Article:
Genesis 8:20-22 (New International Version, ©2010)
20 Then Noah built an altar to the LORD and, taking some of all the clean animals and clean birds, he sacrificed burnt offerings on it. 21 The LORD smelled the pleasing aroma and said in his heart: “Never again will I curse the ground because of humans, even though every inclination of the human heart is evil from childhood. And never again will I destroy all living creatures, as I have done.
22 “As long as the earth endures,
seedtime and harvest,
cold and heat,
summer and winter,
day and night
will never cease.”
I was "randomly" reading Genesis 8 the other day, finding that the entire passage really spoke to some issues of my heart, and feeling especially moved by the above portions of scripture. What I wanted to share with you from all of it is simply this, "This difficult season won't last forever."
This chapter in the Bible deals with life at the end of a flood that covered everything on earth for 150 days (Genesis 9:7:24). Chaos, confusion, uncertainty, and a maddeningly long wait is what I think of at this point in the story. But on the other side of the story is something beautiful--a new beginning, and a promise from God.
Verses 20 & 21 got my attention because is tells us that the SACRIFICE of Noah was so pleasing to the heart of God that He decided to never again destroy all life on the earth, even though we totally deserve it. Look at all the horrible things we do to each other--genocide, human trafficking, the corruption in governing systems that allow all this stuff to go on. I'm honestly in awe of the grace of God at not destroying this place. Again, what moved God's heart to never do this again? Sacrifice.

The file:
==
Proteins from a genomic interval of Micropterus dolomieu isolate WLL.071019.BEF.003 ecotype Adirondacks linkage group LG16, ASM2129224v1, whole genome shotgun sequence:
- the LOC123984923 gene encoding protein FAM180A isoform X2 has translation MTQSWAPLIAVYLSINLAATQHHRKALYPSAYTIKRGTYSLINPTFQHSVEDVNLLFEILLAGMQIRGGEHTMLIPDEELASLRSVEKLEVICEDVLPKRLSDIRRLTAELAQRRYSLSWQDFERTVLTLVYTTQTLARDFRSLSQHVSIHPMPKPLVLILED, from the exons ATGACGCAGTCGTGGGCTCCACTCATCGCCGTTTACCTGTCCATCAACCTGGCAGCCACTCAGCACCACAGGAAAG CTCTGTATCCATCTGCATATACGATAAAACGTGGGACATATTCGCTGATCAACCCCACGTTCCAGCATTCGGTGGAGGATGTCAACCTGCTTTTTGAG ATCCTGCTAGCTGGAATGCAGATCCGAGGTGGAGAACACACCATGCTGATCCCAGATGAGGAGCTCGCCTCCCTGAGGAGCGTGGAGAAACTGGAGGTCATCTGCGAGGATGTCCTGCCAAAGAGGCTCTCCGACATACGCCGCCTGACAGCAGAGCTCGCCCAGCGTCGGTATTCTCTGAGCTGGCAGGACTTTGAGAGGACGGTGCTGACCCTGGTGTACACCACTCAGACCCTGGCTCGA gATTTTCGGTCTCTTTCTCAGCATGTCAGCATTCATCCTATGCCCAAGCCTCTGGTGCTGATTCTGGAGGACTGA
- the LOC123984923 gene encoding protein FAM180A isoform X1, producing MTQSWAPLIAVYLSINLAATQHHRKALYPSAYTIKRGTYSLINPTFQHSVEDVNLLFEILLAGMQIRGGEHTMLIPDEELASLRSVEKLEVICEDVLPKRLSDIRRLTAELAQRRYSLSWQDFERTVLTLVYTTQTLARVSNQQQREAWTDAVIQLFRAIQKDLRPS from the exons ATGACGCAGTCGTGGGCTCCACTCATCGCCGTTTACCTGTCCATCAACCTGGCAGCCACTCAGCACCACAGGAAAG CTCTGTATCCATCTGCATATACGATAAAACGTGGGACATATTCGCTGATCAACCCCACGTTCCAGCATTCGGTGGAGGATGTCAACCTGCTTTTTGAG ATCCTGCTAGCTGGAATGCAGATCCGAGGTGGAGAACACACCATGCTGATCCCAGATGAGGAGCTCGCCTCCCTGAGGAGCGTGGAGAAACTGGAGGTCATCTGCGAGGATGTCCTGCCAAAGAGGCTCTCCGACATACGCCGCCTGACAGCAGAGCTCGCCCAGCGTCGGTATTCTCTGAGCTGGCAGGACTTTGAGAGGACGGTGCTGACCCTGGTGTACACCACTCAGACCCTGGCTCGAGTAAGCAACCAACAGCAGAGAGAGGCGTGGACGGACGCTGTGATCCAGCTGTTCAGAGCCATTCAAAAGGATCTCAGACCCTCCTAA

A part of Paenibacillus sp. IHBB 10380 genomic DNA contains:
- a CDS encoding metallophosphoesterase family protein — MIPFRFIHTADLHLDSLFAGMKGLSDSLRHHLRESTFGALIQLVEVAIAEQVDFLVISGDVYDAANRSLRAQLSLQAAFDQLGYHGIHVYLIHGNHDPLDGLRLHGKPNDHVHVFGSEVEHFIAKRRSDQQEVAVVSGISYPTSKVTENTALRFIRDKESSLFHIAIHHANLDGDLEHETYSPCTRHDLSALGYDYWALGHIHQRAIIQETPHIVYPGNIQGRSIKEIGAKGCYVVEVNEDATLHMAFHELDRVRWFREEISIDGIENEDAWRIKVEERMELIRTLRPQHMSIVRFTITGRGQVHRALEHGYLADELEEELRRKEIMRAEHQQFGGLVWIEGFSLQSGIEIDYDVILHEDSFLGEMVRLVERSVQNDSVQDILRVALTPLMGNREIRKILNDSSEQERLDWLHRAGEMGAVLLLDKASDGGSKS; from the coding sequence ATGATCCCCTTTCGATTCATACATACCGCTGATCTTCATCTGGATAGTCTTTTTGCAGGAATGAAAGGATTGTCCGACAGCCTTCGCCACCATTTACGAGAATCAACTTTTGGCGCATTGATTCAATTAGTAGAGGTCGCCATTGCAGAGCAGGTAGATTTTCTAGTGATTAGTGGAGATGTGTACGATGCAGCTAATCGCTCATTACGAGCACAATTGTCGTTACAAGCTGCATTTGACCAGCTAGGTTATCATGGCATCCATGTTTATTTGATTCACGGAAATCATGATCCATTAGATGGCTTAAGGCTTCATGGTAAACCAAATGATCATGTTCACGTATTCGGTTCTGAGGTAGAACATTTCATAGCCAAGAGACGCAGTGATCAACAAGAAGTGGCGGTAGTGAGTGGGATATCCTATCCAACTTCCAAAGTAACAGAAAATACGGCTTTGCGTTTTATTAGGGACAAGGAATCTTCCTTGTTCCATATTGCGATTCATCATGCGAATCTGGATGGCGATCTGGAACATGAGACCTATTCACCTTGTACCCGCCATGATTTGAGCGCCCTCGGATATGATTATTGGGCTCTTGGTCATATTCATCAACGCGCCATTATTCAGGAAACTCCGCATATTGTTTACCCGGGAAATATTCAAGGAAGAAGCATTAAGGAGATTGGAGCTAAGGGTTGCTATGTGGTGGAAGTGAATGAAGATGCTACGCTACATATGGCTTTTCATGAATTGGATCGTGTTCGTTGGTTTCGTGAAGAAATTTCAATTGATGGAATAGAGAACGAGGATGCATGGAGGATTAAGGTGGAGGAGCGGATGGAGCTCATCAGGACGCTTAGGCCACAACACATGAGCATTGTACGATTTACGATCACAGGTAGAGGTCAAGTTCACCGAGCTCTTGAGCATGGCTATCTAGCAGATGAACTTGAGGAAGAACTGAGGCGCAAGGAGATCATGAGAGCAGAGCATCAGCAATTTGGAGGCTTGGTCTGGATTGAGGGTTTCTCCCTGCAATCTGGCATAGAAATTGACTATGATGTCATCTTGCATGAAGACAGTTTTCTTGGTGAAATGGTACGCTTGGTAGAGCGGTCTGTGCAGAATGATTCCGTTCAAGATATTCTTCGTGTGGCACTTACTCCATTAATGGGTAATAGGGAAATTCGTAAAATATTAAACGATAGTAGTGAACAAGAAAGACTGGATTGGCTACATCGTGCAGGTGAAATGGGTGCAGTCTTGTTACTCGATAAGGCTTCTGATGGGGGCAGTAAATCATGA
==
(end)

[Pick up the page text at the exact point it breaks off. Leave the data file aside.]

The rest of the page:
I think we all understand that God doesn't need us to feed Him animals. Psalm 50:9-11 straight-out tells us that. I believe that God was pleased when Noah burned up the meet as an offering to Him, not because He likes a good barbeque, but because it was sacrificial worship, an act of extravagant love. Noah took from the supply God had given him to feed himself and his descendents, from the supply of the future for life on earth as he knew it, from the supply for his own need and desire and concern, and poured it out for God. All this after surviving the world's most catastrophic flood, the difficult season of not really knowing what would come next or when, of waiting and waiting. Even after seeing God's wrath poured out on the whole world around him. Noah got it. He saw that God was good and worthy of praise, his only source of life, and he poured out of what he had in response to this truth. I believe God really liked that. I believe it pierced His heart with pleasure.
The Lord followed that up with verse 22, and was showing me, yesterday, that all hardships have their limits. He won't let the seasons of death, darkness, winter endure forever, destroying us to the core, although they are designed and allowed to make us a sacrifice--a pouring out, an emptying, a wasting of our own desires at His feet.
Winter in Maine is long. It feels like it's never, ever going to end. Just when the snow starts to melt, we get hit with another storm or the temp sinks down to freeze-the-blood-in -your-veins levels. It's brutal, and it can feel that way in our spiritual walk, sometimes, too. Some of us have been in a season of darkness, of not seeing where we're going, not even seeing the path under our feet, even while God is leading us. But guess what? It won't last forever! There will be a day when the muddy waters and the chaos recede, and we will be able to see the world around us again, with fresher eyes, with greater clarity. God is not leaving us in this season of confusion. It's almost spring.
For additional reading on this subject, I recommend Isaiah 54. Good stuff.